coalition forces, to hunt down spotters for drones and to adopt a collective
strategy to confront any military adventures by the Pakistani government in
restive North Waziristan.
Well-placed Taliban sources told Asia Times Online that the decision was made
at a recent meeting of members of the TTP and factions led by Hafiz Gul Bahadur
and Mullah Nazeer in a remote area on the Pakistan-Afghanistan border. The
sources added that the meeting was overseen by the powerful Haqqani network and
Lashkar-e-Khorasan (Army of the Khorasan) has been specifically formed to
monitor drone spies in South Waziristan and North Waziristan. It consists of
six members from each group and operates under the aegis of Bahadur.
The group has so far hunted down dozens of local and Afghan tribesmen allegedly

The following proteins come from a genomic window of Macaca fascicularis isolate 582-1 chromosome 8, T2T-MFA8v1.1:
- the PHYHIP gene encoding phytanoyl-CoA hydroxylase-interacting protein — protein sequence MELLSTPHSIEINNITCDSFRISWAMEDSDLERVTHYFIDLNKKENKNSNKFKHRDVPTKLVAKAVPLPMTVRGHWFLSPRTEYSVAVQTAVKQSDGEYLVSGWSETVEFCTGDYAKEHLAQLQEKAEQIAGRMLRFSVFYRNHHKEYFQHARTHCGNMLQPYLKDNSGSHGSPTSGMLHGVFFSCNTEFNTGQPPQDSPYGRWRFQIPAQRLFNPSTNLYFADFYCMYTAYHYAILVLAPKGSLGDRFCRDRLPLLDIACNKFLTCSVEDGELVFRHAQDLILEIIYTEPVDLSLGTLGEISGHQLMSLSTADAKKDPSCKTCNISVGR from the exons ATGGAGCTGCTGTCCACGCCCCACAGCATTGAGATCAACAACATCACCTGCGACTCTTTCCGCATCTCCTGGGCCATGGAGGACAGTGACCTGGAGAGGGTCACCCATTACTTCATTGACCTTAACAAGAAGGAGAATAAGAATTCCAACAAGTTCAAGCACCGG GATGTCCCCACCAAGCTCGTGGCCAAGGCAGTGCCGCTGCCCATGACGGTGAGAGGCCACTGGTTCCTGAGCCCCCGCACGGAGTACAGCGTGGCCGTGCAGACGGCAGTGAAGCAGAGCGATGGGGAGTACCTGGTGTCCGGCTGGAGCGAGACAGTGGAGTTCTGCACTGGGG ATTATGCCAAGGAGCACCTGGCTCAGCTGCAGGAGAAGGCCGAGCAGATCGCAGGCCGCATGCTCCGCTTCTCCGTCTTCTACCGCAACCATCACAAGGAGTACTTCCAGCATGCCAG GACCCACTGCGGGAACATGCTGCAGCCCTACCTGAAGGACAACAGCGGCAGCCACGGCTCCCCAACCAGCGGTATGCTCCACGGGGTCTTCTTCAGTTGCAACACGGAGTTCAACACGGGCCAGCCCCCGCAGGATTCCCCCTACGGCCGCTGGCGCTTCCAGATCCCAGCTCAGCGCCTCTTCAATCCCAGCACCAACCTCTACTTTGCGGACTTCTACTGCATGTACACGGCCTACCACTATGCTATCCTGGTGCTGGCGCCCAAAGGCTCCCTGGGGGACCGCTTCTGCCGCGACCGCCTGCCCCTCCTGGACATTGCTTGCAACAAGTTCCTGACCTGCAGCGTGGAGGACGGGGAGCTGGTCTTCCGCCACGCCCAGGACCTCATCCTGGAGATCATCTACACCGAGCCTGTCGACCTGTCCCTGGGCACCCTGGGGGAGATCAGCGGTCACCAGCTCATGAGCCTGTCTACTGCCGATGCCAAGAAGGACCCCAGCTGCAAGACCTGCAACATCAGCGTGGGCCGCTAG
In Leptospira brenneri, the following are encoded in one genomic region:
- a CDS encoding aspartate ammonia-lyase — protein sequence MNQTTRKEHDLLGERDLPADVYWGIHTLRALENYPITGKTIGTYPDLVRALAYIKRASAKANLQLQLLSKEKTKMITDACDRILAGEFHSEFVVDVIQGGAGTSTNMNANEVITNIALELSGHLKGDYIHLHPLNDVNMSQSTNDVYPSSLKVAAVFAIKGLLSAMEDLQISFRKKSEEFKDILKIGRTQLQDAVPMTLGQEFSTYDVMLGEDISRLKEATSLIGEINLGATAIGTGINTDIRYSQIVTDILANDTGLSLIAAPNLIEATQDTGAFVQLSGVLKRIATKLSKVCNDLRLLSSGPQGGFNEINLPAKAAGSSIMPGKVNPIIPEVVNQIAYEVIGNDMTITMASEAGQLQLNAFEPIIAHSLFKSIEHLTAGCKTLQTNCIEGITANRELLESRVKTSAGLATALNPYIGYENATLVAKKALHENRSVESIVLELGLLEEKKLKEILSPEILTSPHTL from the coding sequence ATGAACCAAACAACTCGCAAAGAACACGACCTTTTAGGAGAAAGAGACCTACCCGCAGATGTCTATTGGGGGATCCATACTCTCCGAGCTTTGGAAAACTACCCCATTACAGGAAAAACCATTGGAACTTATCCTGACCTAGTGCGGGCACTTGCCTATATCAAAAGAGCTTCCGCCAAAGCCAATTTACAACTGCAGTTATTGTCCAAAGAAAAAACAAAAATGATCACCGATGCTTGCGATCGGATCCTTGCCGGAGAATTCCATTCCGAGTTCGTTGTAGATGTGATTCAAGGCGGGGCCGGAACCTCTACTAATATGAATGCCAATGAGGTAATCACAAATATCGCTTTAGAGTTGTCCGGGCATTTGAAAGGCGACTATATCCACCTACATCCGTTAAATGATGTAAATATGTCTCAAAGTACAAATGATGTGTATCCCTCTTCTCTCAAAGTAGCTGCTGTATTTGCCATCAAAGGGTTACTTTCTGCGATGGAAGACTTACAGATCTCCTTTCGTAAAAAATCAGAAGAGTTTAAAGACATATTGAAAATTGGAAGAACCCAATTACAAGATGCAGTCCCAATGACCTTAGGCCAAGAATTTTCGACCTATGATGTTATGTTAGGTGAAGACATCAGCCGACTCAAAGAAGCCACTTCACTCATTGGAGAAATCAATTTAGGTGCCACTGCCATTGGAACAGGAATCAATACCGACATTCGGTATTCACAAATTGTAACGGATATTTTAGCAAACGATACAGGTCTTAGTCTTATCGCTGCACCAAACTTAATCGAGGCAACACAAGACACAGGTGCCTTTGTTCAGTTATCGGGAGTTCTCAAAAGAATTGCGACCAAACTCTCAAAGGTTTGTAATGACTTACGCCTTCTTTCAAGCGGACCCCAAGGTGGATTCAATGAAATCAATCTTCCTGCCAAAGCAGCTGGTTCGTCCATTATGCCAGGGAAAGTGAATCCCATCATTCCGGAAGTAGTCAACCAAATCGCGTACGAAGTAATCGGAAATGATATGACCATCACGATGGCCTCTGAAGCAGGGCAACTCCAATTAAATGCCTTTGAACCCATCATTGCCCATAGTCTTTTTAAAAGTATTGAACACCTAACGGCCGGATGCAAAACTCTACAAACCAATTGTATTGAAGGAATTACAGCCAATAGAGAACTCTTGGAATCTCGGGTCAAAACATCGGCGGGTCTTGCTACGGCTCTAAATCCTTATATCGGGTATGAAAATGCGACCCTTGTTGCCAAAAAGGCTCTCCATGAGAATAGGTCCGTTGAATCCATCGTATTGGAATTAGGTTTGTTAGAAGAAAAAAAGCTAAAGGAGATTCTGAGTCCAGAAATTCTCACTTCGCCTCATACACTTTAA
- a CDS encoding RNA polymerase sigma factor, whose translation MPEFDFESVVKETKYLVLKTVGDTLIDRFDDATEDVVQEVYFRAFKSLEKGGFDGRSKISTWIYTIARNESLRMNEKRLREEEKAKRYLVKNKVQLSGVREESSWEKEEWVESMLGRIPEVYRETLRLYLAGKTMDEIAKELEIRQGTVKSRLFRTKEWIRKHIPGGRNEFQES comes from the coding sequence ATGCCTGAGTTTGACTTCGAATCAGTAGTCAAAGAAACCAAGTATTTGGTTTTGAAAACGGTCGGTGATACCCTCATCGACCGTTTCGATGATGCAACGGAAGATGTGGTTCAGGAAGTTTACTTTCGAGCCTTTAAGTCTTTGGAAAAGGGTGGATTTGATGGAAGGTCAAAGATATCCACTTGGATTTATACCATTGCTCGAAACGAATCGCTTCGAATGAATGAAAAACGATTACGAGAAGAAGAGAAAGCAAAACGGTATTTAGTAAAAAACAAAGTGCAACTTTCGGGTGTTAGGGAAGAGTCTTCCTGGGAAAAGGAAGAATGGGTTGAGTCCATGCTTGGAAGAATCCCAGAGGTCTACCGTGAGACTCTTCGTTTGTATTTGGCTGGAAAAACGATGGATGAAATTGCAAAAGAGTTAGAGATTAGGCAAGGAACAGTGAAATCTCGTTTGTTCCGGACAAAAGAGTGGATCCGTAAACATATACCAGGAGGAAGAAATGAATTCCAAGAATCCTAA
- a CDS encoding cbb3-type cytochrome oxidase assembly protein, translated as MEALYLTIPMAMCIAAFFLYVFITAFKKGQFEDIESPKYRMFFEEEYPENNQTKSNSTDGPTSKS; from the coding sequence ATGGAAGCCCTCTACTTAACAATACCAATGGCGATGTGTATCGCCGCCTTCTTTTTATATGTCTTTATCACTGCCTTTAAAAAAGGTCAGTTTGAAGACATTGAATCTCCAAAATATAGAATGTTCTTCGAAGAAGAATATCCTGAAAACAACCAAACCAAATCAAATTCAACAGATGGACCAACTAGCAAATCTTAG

spying on militants for the Central Intelligence Agency (CIA)-operated drones.
One of the group's members told Asia Times Online, "A week ago, we conducted a
series of secret operations across Wana sub-division and captured an aged man
hailing from the Mehsud tribe. We shifted him to our secret compound and during
investigation he revealed that the spy network consisted of both local and
Afghan tribesmen. This was one of the most successful operations in recent
years against CIA-linked spy networks active in the region."
The Afghan Taliban have also become more active in Pakistan's border areas,
making more alliances with the TTP for increased attacks against coalition
forces in Afghanistan and for joint operations against Pakistani security
As Pakistan reels from floods, political paralysis, unrest in the major city
port of Karachi and sectarian violence in Balochistan province, militants are
preparing to escalate their activities on both sides of the border.
Hamza Ameer is a Pakistan-based journalist. He is a news correspondent
for Press Tv Iran & Egypt News.
(Copyright 2011 Asia Times Online (Holdings) Ltd. All rights reserved. Please
contact us about sales, syndication and republishing.)